For now, to get back into the swing a things, a pair of complementary-color Hummers.

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I admit, the image is somewhat flat. But after watching the red Hummer pull parallel to the green one I couldn’t resist quickly parking to run and snap a few photos.

Complementary colors are opposite from each other on the color wheel, in this case red and green. They are often considered to create pleasing effects.

It’s too bad the colors are about the only complementary aspect of these cars.

Tractor and barn illuminated by norther lights

For one reason or another, the northern lights are something I don’t photograph enough. Being a heavy film shooter until recent probably played a factor, digital cameras are more cooperative in cold weather. Cold, lack of tripod, poor location  and early-morning hours have all played a role in deciding as well.

As the wind whistled and the lights danced overhead a few weeks ago, I said, “no excuses.” Less then a mile to get to my house I had a revelation: the hay field about half-a-mile up the road. Seems silly I had never though of it before.  Not wanting to miss a second, I decided to forgo finding my tripod and zipped to the field. I used the two-second self timer and the roof of my car. Directly off Farmers Loop Rd. subsequent cars driving by helped illuminate the farm equipment and barn. Foreground helps any picture, especially northern lights.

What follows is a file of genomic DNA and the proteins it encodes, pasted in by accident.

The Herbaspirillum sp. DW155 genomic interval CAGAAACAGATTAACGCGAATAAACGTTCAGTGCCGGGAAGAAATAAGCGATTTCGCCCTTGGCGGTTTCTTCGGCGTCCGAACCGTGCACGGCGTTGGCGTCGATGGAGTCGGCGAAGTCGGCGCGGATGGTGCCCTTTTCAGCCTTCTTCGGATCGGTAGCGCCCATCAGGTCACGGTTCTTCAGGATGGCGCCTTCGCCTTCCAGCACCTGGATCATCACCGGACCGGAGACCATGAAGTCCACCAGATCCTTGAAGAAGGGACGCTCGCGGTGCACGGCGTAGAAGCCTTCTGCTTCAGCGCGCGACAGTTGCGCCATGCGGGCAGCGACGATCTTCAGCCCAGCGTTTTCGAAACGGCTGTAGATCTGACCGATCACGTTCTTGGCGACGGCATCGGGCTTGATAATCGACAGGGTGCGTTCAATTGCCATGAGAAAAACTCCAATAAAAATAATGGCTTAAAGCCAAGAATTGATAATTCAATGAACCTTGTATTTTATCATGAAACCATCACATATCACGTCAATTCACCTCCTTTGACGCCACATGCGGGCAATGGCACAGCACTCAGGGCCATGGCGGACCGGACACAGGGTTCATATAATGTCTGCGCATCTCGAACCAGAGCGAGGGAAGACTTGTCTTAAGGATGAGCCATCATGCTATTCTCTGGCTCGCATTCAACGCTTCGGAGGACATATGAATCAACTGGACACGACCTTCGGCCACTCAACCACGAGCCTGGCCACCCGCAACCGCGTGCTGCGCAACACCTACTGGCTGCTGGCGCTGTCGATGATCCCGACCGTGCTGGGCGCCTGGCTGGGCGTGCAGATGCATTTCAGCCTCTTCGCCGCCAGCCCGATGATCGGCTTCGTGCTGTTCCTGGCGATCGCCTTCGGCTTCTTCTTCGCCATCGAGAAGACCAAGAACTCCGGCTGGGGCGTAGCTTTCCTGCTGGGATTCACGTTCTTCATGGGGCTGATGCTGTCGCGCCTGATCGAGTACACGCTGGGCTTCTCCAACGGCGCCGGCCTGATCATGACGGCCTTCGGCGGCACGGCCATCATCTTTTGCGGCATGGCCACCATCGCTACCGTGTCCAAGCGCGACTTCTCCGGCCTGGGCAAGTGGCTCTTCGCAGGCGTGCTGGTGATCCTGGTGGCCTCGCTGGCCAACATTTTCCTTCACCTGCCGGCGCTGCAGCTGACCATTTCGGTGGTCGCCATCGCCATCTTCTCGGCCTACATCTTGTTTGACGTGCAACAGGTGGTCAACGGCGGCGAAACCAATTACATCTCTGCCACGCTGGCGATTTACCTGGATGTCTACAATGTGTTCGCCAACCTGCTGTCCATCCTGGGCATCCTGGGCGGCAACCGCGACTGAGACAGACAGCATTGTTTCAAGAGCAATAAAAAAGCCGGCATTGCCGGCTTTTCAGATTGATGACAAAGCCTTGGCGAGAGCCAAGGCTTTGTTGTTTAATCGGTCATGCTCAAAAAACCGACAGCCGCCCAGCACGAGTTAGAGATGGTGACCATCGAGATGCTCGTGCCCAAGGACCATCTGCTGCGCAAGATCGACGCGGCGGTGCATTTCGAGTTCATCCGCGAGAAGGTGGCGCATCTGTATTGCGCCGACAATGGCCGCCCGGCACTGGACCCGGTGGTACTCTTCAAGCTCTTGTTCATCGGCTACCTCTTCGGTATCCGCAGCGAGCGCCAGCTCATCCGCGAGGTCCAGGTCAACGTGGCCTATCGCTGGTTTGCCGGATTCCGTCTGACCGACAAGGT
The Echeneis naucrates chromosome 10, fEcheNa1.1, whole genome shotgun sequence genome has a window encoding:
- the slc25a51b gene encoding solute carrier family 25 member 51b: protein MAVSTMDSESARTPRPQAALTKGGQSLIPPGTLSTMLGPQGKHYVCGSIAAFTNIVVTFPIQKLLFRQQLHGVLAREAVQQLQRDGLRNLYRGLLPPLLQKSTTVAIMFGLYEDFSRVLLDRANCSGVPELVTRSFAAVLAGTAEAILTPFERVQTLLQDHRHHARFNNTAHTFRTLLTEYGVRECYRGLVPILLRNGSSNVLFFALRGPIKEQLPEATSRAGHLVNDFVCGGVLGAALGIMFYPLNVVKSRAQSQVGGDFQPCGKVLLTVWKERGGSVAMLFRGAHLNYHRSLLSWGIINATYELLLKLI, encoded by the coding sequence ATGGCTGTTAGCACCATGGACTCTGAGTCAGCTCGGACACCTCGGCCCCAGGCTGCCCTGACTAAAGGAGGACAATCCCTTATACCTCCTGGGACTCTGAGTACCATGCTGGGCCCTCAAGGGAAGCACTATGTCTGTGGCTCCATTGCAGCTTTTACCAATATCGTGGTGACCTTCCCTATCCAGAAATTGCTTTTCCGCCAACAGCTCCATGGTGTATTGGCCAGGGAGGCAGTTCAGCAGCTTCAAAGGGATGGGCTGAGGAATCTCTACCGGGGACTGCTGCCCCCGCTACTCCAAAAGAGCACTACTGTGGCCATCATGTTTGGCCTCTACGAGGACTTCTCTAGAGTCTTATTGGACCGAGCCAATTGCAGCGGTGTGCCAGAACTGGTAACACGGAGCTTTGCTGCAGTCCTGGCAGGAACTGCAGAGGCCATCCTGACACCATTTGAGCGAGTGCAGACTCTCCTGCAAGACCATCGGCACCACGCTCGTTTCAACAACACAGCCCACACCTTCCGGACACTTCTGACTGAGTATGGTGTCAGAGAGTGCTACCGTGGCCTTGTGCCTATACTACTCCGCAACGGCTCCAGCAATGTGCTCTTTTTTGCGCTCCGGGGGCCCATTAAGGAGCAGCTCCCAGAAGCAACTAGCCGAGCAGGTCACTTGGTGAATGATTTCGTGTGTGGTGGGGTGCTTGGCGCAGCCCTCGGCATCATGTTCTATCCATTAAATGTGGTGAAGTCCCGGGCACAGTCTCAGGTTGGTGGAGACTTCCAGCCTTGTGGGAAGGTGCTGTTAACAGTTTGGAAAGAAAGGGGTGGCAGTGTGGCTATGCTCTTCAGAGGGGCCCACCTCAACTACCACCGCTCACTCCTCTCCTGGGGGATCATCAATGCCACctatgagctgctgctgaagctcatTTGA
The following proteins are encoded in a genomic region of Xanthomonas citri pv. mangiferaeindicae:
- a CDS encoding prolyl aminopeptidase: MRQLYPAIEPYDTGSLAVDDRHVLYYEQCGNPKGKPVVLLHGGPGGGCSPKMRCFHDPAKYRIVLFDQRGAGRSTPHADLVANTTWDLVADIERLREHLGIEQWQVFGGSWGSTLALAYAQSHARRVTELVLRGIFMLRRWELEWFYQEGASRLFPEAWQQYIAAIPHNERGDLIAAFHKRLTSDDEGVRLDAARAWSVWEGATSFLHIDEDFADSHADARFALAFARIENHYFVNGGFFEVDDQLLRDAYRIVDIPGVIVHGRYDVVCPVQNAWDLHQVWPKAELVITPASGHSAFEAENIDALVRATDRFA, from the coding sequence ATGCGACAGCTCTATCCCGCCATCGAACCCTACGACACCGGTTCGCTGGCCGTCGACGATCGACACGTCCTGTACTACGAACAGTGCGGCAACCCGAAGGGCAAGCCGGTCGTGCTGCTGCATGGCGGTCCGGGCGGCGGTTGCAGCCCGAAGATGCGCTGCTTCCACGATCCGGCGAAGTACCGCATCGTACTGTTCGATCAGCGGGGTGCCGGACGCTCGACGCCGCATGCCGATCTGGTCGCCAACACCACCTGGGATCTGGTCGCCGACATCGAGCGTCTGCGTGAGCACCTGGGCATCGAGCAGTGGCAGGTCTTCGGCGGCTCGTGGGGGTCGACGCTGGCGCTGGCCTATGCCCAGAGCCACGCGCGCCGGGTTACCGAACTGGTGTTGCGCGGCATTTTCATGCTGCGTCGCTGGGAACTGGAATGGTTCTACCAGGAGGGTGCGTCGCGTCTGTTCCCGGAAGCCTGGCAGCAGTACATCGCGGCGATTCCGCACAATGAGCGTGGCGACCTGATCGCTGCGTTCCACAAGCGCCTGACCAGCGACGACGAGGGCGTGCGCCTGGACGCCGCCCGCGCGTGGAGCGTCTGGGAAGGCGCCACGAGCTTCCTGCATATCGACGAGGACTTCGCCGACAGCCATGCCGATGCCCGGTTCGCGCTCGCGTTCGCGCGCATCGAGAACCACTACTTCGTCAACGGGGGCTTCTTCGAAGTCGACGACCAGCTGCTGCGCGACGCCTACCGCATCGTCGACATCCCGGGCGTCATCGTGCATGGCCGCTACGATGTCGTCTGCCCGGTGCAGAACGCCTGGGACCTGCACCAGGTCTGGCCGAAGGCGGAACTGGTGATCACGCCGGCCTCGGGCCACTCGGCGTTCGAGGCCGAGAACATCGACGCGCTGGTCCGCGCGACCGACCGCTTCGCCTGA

The image is actually two pictures placed next to each other. Photomerge, which creates panoramas, wouldn’t blend the images. The color is off and the horizon isn’t perfect, but I like it.

Worth noting, the Big Dipper is noticeable,  just up and to the left of the barn.

Northern lights dance above a hay field off Farmers Loop Rd., Fairbanks Alaska.

Critter Corner: Three bears and Georgeson Botanical Garden.

Bears, what needs to be said? Large, viscous, cute, curious, smart, omnivorous, powerful and today, wooden. Bears in Denali National Park got a lot of attention this year, when a hiker photographing a grizzly was mauled to death last August. Remarkably, this was the first fatality in the Park’s 95-year history. Bears are incredibly fast, and the estimated “50 yards” between the bear and his victim leaves little room for evasive measures. Keep your distance.